Noel, M. (R)YesNoYesYesNoYesNoNoxYesYesYesYesYesNoNoYes63%
Oda, C. (R)YesNoYesYesNoYesNoNoxYesYesYesYesYesNoNoYes63%
Painter, P. (R)YesNoYesYesNoYesNoNoYesNoYesYesYesYesNoxYes63%
Perry, L. (R)YesNoNoYesNoYesNoNoYesNoYesYesYesYesNoYesYes59%
Peterson, J. (R)NoNoYesYesNoYesNoNoNoYesNoYesNoYesNoNoYes41%
Peterson, V. (R)YesNoYesYesNoYesNoNoNoYesYesYesYesYesNoNoYes59%
Pitcher, D. (R)NoNoNoYesNoYesNoNoNoNoNoYesYesYesNoNoYes35%
Poulson, M. (D)NoNoNoNoNoNoNoNoYesNoNoxNoNoNoYesYes19%
Powell, K. (R)NoNoNoYesNoYesNoNoYesNoNoYesNoNoNoNoYes29%
Ray, P. (R)NoNoNoYesNoYesNoNoYesNoNoYesYesxNoxYes40%
Sagers, D. (R)YesNoNoYesNoYesNoNoYesNoNoYesNoNoNoYesYes41%
Sandstrom, S. (R)YesNoYesYesNoYesNoNoYesYesYesYesYesYesxNoYes69%
Sanpei, D. (R)YesNoYesYesNoxNoNoNoYesYesYesYesYesNoNoYes56%
Seelig, J. (D)NoNoNoNoNoNoNoNoYesNoYesNoNoNoNoYesYes24%
Snow, V. L. (R)NoNoNoYesNoYesNoNoYesNoYesYesYesNoNoYesYes47%
Sumsion, K. (R)YesxYesYesYesYesNoYesYesYesYesYesYesYesNoNoYes81%
Vickers, E. (R)YesNoNoYesNoYesNoNoYesNoYesYesYesYesNoNoYes53%
Watkins, C. (D)NoNoYesYesNoNoNoNoYesNoYesNoNoYesNoYesYes41%
Webb, R. C. (R)YesNoYesYesNoYesNoNoYesNoYesYesYesYesNoNoYes59%
Wheatley, M. (D)NoNoNoNoYesNoNoNoYesNoNoxNoYesNoxYes27%
Wilcox, R. (R)YesNoYesYesNoYesNoNoYesYesNoYesYesYesNoNoYes59%
Wiley, L. (D)NoNoNoNoYesNoNoNoYesNoNoNoNoYesNoYesYes29%
Wilson, B. (R)YesNoYesYesNoxNoNoYesYesYesYesYesYesxNoYes67%
Wright, B. (R)NoNoYesYesNoYesNoNoYesYesYesYesYesYesNoNoYes59%

Senate

Legislator HB125Access to Dental Health Care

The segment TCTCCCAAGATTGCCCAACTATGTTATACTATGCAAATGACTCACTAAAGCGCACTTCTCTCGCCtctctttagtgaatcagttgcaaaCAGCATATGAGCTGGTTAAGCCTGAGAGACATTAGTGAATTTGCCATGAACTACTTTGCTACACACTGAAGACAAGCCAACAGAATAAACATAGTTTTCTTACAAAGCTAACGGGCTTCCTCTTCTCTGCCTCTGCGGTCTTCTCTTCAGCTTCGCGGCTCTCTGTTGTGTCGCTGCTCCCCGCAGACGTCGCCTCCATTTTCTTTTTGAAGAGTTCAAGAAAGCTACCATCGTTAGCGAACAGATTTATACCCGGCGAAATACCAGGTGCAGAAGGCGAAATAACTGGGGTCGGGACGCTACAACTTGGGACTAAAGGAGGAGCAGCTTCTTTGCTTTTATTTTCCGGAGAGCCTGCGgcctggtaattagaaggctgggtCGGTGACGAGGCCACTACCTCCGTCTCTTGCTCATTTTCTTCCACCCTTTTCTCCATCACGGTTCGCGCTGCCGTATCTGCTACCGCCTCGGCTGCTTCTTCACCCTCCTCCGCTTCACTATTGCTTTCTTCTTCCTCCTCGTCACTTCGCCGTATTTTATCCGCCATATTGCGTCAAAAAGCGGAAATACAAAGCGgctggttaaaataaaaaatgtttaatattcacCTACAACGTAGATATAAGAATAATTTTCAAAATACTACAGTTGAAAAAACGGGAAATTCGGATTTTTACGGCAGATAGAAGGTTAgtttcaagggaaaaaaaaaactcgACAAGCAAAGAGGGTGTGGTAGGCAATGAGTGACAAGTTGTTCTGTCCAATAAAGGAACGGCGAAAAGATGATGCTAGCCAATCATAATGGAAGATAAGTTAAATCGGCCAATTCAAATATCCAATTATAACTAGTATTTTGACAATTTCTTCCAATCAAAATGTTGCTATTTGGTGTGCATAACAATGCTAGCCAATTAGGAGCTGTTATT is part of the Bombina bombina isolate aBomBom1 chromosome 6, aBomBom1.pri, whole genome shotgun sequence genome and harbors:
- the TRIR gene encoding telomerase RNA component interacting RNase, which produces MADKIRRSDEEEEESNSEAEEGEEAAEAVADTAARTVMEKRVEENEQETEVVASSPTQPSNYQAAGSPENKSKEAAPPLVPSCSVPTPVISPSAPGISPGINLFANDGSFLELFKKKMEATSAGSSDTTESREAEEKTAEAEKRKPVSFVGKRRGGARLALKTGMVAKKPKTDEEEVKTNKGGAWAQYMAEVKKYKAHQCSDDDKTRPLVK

This bill establishes a dental health care delivery system and payment pilot program for dental benefits within Medicaid. It gives financial incentives to dentists who take in Medicaid patients, hoping to entice more of them to offer their services to those using Medicaid. Government money, obtained through taxation, should not be used to subsidize medical services and alter the doctor/patient relationship through financial incentives and other kickbacks.

This bill passed the House 68-2, passed the Senate 23-4, and was signed into law by Governor Herbert. Libertas supports a "nay" vote.
HB148Transfer of Public Lands Act and Related Study

This bill, signed into law by Governor Herbert, requires that the federal government turn over most of the public lands within Utah to the state's control. The federal government currently manages over 2/3 of the land within Utah, a number that is highly disproportionate to other states. No such constitutional authority exists for these land management policies, and therefore the federal government must relinquish control.

This bill passed the House 59-14, passed the Senate 21-6, and was signed into law by Governor Herbert. Libertas supports a "yea" vote.
HB194Involuntary Feeding and Hydration of Inmates

This bill creates a process to allow the government to forcibly feed or hydrate a prisoner who is attempting to starve himself to death. The government has no legitimate authority to compel a person to stay alive if he instead wishes to die.

This bill passed the House 63-10, passed the Senate 27-1, and was signed into law by Governor Herbert. Libertas supports a "nay" vote.
HB198Growing of Food

This bill, signed into law by Governor Herbert, rejects federal jurisdiction regarding food grown and consumed by an individual and his/her family. The federal government's long-standing abuse of the commerce clause must be challenged, as that clause was never meant by the founders to empower the federal government to micro-manage the most minute of commercially-related actions.